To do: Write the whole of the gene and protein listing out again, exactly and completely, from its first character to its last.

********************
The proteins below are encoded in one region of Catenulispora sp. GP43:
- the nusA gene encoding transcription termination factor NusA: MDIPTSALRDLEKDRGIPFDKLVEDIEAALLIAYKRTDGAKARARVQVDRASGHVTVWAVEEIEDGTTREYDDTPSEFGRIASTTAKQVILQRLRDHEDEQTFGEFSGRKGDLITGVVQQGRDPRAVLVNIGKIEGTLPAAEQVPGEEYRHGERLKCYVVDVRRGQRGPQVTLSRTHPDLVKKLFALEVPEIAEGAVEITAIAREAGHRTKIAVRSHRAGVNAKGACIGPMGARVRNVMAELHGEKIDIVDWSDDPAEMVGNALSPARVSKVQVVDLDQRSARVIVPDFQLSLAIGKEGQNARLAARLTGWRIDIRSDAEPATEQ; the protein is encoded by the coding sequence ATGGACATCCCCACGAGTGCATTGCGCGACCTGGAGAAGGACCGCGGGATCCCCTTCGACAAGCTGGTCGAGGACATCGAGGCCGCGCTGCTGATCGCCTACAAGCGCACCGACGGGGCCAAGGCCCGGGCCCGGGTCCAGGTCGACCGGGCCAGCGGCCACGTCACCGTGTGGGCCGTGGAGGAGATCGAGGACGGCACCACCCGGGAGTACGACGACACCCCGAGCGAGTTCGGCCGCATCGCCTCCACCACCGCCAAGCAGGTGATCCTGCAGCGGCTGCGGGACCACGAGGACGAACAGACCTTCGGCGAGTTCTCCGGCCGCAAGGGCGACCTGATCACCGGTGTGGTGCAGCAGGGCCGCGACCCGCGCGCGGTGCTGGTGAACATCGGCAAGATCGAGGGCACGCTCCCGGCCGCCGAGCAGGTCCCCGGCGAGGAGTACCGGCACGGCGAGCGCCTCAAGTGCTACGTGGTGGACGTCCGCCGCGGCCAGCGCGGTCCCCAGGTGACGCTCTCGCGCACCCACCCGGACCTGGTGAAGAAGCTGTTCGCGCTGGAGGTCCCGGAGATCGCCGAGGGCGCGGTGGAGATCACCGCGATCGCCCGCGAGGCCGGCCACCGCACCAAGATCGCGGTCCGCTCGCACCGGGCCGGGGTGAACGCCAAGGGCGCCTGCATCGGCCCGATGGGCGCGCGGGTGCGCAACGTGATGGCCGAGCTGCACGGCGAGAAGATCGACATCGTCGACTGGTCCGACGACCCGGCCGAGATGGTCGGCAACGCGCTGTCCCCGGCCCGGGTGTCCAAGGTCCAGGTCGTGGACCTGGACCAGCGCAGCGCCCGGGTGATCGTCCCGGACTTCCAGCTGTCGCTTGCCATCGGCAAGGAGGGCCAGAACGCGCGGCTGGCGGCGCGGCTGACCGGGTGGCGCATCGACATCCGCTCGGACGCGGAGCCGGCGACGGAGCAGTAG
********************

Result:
The proteins below are encoded in one region of Catenulispora sp. GP43:
- the nusA gene encoding transcription termination factor NusA: MDIPTSALRDLEKDRGIPFDKLVEDIEAALLIAYKRTDGAKARARVQVDRASGHVTVWAVEEIEDGTTREYDDTPSEFGRIASTTAKQVILQRLRDHEDEQTFGEFSGRKGDLITGVVQQGRDPRAVLVNIGKIEGTLPAAEQVPGEEYRHGERLKCYVVDVRRGQRGPQVTLSRTHPDLVKKLFALEVPEIAEGAVEITAIAREAGHRTKIAVRSHRAGVNAKGACIGPMGARVRNVMAELHGEKIDIVDWSDDPAEMVGNALSPARVSKVQVVDLDQRSARVIVPDFQLSLAIGKEGQNARLAARLTGWRIDIRSDAEPATEQ; the protein is encoded by the coding sequence ATGGACATCCCCACGAGTGCATTGCGCGACCTGGAGAAGGACCGCGGGATCCCCTTCGACAAGCTGGTCGAGGACATCGAGGCCGCGCTGCTGATCGCCTACAAGCGCACCGACGGGGCCAAGGCCCGGGCCCGGGTCCAGGTCGACCGGGCCAGCGGCCACGTCACCGTGTGGGCCGTGGAGGAGATCGAGGACGGCACCACCCGGGAGTACGACGACACCCCGAGCGAGTTCGGCCGCATCGCCTCCACCACCGCCAAGCAGGTGATCCTGCAGCGGCTGCGGGACCACGAGGACGAACAGACCTTCGGCGAGTTCTCCGGCCGCAAGGGCGACCTGATCACCGGTGTGGTGCAGCAGGGCCGCGACCCGCGCGCGGTGCTGGTGAACATCGGCAAGATCGAGGGCACGCTCCCGGCCGCCGAGCAGGTCCCCGGCGAGGAGTACCGGCACGGCGAGCGCCTCAAGTGCTACGTGGTGGACGTCCGCCGCGGCCAGCGCGGTCCCCAGGTGACGCTCTCGCGCACCCACCCGGACCTGGTGAAGAAGCTGTTCGCGCTGGAGGTCCCGGAGATCGCCGAGGGCGCGGTGGAGATCACCGCGATCGCCCGCGAGGCCGGCCACCGCACCAAGATCGCGGTCCGCTCGCACCGGGCCGGGGTGAACGCCAAGGGCGCCTGCATCGGCCCGATGGGCGCGCGGGTGCGCAACGTGATGGCCGAGCTGCACGGCGAGAAGATCGACATCGTCGACTGGTCCGACGACCCGGCCGAGATGGTCGGCAACGCGCTGTCCCCGGCCCGGGTGTCCAAGGTCCAGGTCGTGGACCTGGACCAGCGCAGCGCCCGGGTGATCGTCCCGGACTTCCAGCTGTCGCTTGCCATCGGCAAGGAGGGCCAGAACGCGCGGCTGGCGGCGCGGCTGACCGGGTGGCGCATCGACATCCGCTCGGACGCGGAGCCGGCGACGGAGCAGTAG